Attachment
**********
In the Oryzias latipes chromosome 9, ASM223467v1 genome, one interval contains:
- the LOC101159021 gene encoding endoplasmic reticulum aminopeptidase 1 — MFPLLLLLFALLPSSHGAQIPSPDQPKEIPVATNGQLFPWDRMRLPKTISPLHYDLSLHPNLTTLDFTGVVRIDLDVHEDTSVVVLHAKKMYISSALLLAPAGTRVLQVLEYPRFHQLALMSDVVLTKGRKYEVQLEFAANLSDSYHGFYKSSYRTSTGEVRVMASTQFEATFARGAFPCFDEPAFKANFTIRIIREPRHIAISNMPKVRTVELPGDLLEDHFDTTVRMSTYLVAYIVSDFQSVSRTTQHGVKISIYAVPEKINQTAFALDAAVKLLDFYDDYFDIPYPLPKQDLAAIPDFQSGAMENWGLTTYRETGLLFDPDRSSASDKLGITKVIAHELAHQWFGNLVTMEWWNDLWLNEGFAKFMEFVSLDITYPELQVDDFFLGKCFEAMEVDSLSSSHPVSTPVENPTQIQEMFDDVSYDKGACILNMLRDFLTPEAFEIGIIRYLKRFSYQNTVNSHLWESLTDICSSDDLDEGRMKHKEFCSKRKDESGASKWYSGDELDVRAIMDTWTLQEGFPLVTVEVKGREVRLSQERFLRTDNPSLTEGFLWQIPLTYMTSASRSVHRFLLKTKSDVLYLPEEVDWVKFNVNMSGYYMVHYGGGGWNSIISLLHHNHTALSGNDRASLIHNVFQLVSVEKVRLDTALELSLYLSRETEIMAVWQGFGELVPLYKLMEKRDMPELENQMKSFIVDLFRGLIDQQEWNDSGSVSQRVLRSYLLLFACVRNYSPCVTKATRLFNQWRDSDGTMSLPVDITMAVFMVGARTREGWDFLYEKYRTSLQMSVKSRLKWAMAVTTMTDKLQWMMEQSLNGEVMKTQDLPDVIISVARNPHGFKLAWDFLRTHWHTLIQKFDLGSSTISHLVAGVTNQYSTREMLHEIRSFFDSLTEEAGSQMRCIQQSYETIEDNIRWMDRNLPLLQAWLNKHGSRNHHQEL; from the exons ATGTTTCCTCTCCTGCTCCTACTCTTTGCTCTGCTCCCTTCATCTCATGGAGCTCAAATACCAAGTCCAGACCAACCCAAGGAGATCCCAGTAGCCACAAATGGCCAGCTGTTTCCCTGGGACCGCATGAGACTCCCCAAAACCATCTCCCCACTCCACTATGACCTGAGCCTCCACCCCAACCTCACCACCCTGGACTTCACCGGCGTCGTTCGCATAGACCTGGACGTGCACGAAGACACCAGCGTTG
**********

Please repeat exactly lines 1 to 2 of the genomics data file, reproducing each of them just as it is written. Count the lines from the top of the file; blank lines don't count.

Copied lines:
In the Oryzias latipes chromosome 9, ASM223467v1 genome, one interval contains:
- the LOC101159021 gene encoding endoplasmic reticulum aminopeptidase 1 — MFPLLLLLFALLPSSHGAQIPSPDQPKEIPVATNGQLFPWDRMRLPKTISPLHYDLSLHPNLTTLDFTGVVRIDLDVHEDTSVVVLHAKKMYISSALLLAPAGTRVLQVLEYPRFHQLALMSDVVLTKGRKYEVQLEFAANLSDSYHGFYKSSYRTSTGEVRVMASTQFEATFARGAFPCFDEPAFKANFTIRIIREPRHIAISNMPKVRTVELPGDLLEDHFDTTVRMSTYLVAYIVSDFQSVSRTTQHGVKISIYAVPEKINQTAFALDAAVKLLDFYDDYFDIPYPLPKQDLAAIPDFQSGAMENWGLTTYRETGLLFDPDRSSASDKLGITKVIAHELAHQWFGNLVTMEWWNDLWLNEGFAKFMEFVSLDITYPELQVDDFFLGKCFEAMEVDSLSSSHPVSTPVENPTQIQEMFDDVSYDKGACILNMLRDFLTPEAFEIGIIRYLKRFSYQNTVNSHLWESLTDICSSDDLDEGRMKHKEFCSKRKDESGASKWYSGDELDVRAIMDTWTLQEGFPLVTVEVKGREVRLSQERFLRTDNPSLTEGFLWQIPLTYMTSASRSVHRFLLKTKSDVLYLPEEVDWVKFNVNMSGYYMVHYGGGGWNSIISLLHHNHTALSGNDRASLIHNVFQLVSVEKVRLDTALELSLYLSRETEIMAVWQGFGELVPLYKLMEKRDMPELENQMKSFIVDLFRGLIDQQEWNDSGSVSQRVLRSYLLLFACVRNYSPCVTKATRLFNQWRDSDGTMSLPVDITMAVFMVGARTREGWDFLYEKYRTSLQMSVKSRLKWAMAVTTMTDKLQWMMEQSLNGEVMKTQDLPDVIISVARNPHGFKLAWDFLRTHWHTLIQKFDLGSSTISHLVAGVTNQYSTREMLHEIRSFFDSLTEEAGSQMRCIQQSYETIEDNIRWMDRNLPLLQAWLNKHGSRNHHQEL; from the exons ATGTTTCCTCTCCTGCTCCTACTCTTTGCTCTGCTCCCTTCATCTCATGGAGCTCAAATACCAAGTCCAGACCAACCCAAGGAGATCCCAGTAGCCACAAATGGCCAGCTGTTTCCCTGGGACCGCATGAGACTCCCCAAAACCATCTCCCCACTCCACTATGACCTGAGCCTCCACCCCAACCTCACCACCCTGGACTTCACCGGCGTCGTTCGCATAGACCTGGACGTGCACGAAGACACCAGCGTTG